Monday, June 22, 2009

Solidarity with Daw Aung San Suu Kyi and the people of Burma


NEVER HAS IT BEEN more important to demonstrate firm and effective solidarity with Aung San Suu Kyi and the people of Burma whom she represents. Her trial is presented by the Burmese regime as a legal proceeding. But let us be clear - it is nothing of the sort. It is simply the latest in a long line of political actions intended to cover an illegitimate dictatorship with a thin veneer of democratic and legal formality. And it will fail because the regime's word games and political machinations are no match for the Lady's "plain honesty in politics", as she calls it.

From the isolation of her house arrest Aung San Suu Kyi radiates a moral authority that exposes the illegitimacy of the Burmese regime and all of its pretensions to appear different from what it really is. The Orwellian lie contained it its name - the State Peace and Development Council - is laid bare by her integrity and simple truthfulness.

The sham nature of its new constitution is revealed by the provisions within it that are specifically designed to disqualify her from becoming president. Her trial on the ludicrous charge of breach of house arrest sheds light on the lawlessness of the regime. And since it has no purpose other than to keep her under arrest during the election that is scheduled to be held next year, it also exposes that election as the illegitimate farce that it will surely be.

And the trial does something else as well. It sends a message to the American government, which is undertaking a review of its Burma policy, and to the international community that is awaiting the results of that review, that the SPDC has no interest whatsoever in a new relationship, either with the United States or with its own people. In his inaugural address President Obama offered to extend a hand to any authoritarian government that unclenched its fist. The Burmese government has responded to this gesture by tightening its fist, not just by this infamous trial and the imprisonment of more than 2,100 peaceful dissenters, but by intensifying its assault on the Karen and other ethnic minorities, which have been decimated over the last 15 years by the criminal destruction of more than 3,300 villages.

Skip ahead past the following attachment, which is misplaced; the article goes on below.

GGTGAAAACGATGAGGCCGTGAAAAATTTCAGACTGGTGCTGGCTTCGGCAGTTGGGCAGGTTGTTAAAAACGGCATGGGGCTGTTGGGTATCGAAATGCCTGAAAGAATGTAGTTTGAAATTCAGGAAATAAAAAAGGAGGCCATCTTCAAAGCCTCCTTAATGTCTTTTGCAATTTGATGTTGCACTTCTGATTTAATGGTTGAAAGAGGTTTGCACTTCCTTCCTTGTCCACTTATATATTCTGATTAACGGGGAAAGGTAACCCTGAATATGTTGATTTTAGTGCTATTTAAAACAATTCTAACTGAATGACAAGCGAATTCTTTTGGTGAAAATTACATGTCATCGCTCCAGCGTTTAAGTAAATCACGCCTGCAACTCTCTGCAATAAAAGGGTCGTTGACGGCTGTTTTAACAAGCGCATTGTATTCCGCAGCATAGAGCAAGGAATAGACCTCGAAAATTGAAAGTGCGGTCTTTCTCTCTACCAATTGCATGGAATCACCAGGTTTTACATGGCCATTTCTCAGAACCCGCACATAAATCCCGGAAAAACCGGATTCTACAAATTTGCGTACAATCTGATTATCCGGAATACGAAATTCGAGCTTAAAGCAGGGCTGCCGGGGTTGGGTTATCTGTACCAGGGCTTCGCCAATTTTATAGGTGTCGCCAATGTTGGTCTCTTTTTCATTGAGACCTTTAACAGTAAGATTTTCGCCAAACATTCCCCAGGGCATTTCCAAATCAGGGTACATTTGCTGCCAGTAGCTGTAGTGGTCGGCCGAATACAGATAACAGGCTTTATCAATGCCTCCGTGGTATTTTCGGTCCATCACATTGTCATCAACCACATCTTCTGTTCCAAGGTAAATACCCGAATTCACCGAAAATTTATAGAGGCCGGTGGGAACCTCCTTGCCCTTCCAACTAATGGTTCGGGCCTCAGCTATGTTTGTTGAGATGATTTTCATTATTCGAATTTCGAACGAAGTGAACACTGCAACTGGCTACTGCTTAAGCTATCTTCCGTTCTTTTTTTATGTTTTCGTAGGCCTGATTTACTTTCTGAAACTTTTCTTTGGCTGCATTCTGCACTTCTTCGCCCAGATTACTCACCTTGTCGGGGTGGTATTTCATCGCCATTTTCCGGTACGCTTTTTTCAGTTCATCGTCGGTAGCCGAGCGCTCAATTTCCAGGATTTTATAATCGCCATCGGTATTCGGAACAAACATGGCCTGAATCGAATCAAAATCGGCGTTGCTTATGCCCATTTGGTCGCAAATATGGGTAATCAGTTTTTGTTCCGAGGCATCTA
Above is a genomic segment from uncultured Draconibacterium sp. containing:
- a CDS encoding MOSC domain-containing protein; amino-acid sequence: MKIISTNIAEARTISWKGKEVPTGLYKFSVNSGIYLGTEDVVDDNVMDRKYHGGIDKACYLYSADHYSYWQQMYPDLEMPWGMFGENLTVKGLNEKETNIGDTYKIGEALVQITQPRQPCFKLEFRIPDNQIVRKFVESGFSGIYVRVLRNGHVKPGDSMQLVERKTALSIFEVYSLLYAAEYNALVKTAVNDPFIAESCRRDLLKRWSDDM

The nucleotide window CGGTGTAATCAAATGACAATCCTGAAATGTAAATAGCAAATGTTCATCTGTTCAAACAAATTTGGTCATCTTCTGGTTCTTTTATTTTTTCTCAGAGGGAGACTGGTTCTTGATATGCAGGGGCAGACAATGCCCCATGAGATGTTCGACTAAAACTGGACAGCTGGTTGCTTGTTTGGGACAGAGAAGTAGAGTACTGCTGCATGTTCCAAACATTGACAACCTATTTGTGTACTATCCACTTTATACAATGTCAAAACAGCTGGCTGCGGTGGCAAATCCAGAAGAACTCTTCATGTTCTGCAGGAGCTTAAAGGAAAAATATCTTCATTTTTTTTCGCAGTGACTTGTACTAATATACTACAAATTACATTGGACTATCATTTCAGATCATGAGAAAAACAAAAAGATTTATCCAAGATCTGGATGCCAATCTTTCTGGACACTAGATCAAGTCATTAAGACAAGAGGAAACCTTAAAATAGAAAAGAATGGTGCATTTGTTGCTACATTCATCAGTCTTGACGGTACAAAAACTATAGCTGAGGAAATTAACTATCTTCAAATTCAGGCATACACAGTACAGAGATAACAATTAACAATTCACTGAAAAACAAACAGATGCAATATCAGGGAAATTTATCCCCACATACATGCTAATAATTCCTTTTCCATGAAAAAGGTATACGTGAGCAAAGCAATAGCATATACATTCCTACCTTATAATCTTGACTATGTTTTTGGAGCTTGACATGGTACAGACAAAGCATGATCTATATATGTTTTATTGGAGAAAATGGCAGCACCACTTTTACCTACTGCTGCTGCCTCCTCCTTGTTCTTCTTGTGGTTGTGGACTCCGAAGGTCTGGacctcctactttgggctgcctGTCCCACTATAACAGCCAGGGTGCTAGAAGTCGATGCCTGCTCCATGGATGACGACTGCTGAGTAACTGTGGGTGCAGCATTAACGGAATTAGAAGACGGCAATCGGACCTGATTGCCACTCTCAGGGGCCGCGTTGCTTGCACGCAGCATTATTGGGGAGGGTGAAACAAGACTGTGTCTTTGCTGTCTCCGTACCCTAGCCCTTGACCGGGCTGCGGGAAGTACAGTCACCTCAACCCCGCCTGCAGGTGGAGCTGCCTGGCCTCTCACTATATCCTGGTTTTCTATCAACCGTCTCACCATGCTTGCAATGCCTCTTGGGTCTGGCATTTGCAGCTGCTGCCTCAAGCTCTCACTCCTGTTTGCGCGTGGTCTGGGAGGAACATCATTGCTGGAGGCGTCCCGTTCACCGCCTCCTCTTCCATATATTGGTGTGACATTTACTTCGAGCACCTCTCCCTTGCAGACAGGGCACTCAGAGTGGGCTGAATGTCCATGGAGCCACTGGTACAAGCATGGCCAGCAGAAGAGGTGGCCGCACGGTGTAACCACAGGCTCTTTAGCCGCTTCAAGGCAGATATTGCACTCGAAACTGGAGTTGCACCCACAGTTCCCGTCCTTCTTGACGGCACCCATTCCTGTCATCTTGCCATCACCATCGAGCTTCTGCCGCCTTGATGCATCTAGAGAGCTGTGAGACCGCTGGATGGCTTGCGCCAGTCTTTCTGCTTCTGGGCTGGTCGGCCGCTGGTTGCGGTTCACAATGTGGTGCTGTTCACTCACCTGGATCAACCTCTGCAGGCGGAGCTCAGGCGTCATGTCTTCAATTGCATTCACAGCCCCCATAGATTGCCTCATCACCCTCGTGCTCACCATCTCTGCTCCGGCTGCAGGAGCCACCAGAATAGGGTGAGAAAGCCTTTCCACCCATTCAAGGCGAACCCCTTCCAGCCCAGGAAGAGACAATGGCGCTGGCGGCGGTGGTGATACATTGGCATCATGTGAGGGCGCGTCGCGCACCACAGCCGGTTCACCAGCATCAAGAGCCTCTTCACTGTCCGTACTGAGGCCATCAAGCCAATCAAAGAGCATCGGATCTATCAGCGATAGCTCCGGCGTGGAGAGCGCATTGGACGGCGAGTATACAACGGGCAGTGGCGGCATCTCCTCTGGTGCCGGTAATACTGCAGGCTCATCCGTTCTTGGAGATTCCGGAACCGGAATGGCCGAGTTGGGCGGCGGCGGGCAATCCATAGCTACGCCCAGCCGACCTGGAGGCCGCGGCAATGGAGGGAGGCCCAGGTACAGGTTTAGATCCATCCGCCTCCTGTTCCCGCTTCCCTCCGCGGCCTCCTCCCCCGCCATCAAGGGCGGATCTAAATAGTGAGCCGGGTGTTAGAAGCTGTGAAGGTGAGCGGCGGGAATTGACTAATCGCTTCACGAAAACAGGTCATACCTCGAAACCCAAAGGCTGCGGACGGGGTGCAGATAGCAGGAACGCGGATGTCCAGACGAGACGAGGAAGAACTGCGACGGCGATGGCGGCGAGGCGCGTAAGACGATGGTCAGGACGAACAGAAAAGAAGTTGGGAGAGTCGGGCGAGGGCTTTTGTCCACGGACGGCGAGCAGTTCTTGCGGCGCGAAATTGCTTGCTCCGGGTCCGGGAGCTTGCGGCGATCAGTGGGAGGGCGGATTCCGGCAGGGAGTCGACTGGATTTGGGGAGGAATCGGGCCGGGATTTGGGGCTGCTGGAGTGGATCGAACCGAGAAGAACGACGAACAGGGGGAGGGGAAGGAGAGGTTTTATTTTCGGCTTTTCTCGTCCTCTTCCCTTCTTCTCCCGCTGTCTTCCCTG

There is also evidence that the regime has strengthened its collaboration with North Korea, which has helped build an extensive network ofunderground installations in the area of Burma's capital.

It is obviously exceedingly difficult, to modify the behaviour of a government like the SPDC in Burma that is so blatantly cynical and oppressive and shows no regard whatsoever for the well-being of its own people or for the good opinion of the international community.

But if it is true, as President Obama said in his inaugural address, that a government that clings "to power through corruption and deceit and the silencing of dissent" is "on the wrong side of history", and this surely applies to Burma, then certain conclusions inevitably follow.

Change will come in Burma not through the reform of the system - especially if that takes the form of a phoney constitution, show trials and a sham election - but through the steady and relentless application of pressure over time seeking the fundamental transformation of the system, a sharpening of its internal contradictions, and the gradual emergence from within the population of an alternative force that cannot be denied.

There are many steps that can be taken toward this end, including a strengthening of sanctions in the form of a broader and more effective embargo on the sale of arms to the Burmese regime.

Burma is unusual in that there is no country in the world where the contrast is more sharply drawn between a dark and repressive regime and a people that so clearly aspires to peace and reconciliation.

This was clear during the Saffron Revolution when monks and common citizens marched peacefully through the streets in massive numbers chanting slogans having to do with reconciliation, dialogue, freedom from fear and distress, and the belief that all beings of the universe have dignity and should enjoy freedom, only to be shot down by the agents of a lawless and heartless government.

And it is true today when Daw Aung San Suu Kyi, with fearlessness and courage, an unbreakable spirit, and steadfast devotion to the principles of democracy and non-violence, refuses to succumb to those who would oppress her.

It is our obligation, as she has said, to use our freedom to support hers - and the freedom of her people. And eventually she'll win because unlike her jailers, she's on the right side of history.

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